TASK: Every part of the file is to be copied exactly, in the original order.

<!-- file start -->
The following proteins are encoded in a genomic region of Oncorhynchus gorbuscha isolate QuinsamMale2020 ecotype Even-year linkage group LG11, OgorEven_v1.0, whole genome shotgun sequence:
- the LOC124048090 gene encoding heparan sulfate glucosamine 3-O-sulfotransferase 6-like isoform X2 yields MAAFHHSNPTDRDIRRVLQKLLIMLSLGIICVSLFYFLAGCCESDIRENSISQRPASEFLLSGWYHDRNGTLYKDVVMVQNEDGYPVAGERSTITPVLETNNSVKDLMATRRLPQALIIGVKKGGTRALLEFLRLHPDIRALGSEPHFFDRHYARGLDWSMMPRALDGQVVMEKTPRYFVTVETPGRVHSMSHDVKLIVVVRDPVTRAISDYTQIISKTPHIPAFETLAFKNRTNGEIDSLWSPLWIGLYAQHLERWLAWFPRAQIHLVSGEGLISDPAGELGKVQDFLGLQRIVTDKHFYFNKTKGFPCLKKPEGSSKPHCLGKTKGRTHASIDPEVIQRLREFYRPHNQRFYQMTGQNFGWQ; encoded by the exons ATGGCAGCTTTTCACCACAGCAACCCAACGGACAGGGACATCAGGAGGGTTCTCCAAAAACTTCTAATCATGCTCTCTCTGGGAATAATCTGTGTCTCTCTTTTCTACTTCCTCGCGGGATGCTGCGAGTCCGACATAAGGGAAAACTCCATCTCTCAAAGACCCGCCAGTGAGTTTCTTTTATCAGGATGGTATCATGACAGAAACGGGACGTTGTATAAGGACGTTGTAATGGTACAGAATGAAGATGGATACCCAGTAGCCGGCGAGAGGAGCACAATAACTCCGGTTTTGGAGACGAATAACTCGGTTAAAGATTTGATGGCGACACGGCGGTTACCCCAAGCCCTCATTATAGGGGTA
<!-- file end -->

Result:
The following proteins are encoded in a genomic region of Oncorhynchus gorbuscha isolate QuinsamMale2020 ecotype Even-year linkage group LG11, OgorEven_v1.0, whole genome shotgun sequence:
- the LOC124048090 gene encoding heparan sulfate glucosamine 3-O-sulfotransferase 6-like isoform X2 yields MAAFHHSNPTDRDIRRVLQKLLIMLSLGIICVSLFYFLAGCCESDIRENSISQRPASEFLLSGWYHDRNGTLYKDVVMVQNEDGYPVAGERSTITPVLETNNSVKDLMATRRLPQALIIGVKKGGTRALLEFLRLHPDIRALGSEPHFFDRHYARGLDWSMMPRALDGQVVMEKTPRYFVTVETPGRVHSMSHDVKLIVVVRDPVTRAISDYTQIISKTPHIPAFETLAFKNRTNGEIDSLWSPLWIGLYAQHLERWLAWFPRAQIHLVSGEGLISDPAGELGKVQDFLGLQRIVTDKHFYFNKTKGFPCLKKPEGSSKPHCLGKTKGRTHASIDPEVIQRLREFYRPHNQRFYQMTGQNFGWQ; encoded by the exons ATGGCAGCTTTTCACCACAGCAACCCAACGGACAGGGACATCAGGAGGGTTCTCCAAAAACTTCTAATCATGCTCTCTCTGGGAATAATCTGTGTCTCTCTTTTCTACTTCCTCGCGGGATGCTGCGAGTCCGACATAAGGGAAAACTCCATCTCTCAAAGACCCGCCAGTGAGTTTCTTTTATCAGGATGGTATCATGACAGAAACGGGACGTTGTATAAGGACGTTGTAATGGTACAGAATGAAGATGGATACCCAGTAGCCGGCGAGAGGAGCACAATAACTCCGGTTTTGGAGACGAATAACTCGGTTAAAGATTTGATGGCGACACGGCGGTTACCCCAAGCCCTCATTATAGGGGTA